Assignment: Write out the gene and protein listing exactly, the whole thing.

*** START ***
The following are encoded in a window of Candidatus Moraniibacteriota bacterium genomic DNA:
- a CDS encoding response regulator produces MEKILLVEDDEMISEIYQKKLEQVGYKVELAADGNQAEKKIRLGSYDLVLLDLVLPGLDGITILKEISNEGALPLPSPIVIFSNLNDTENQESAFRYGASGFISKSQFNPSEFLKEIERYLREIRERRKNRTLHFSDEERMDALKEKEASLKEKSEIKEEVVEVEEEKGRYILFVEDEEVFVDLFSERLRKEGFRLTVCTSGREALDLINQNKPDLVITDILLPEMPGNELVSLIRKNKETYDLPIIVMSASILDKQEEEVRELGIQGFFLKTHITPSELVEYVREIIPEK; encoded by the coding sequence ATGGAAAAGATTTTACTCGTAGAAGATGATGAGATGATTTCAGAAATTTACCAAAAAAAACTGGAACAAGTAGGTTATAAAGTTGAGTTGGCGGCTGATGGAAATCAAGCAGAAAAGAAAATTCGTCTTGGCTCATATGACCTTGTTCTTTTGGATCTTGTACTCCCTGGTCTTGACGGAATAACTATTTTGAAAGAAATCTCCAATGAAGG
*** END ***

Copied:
The following are encoded in a window of Candidatus Moraniibacteriota bacterium genomic DNA:
- a CDS encoding response regulator produces MEKILLVEDDEMISEIYQKKLEQVGYKVELAADGNQAEKKIRLGSYDLVLLDLVLPGLDGITILKEISNEGALPLPSPIVIFSNLNDTENQESAFRYGASGFISKSQFNPSEFLKEIERYLREIRERRKNRTLHFSDEERMDALKEKEASLKEKSEIKEEVVEVEEEKGRYILFVEDEEVFVDLFSERLRKEGFRLTVCTSGREALDLINQNKPDLVITDILLPEMPGNELVSLIRKNKETYDLPIIVMSASILDKQEEEVRELGIQGFFLKTHITPSELVEYVREIIPEK; encoded by the coding sequence ATGGAAAAGATTTTACTCGTAGAAGATGATGAGATGATTTCAGAAATTTACCAAAAAAAACTGGAACAAGTAGGTTATAAAGTTGAGTTGGCGGCTGATGGAAATCAAGCAGAAAAGAAAATTCGTCTTGGCTCATATGACCTTGTTCTTTTGGATCTTGTACTCCCTGGTCTTGACGGAATAACTATTTTGAAAGAAATCTCCAATGAAGG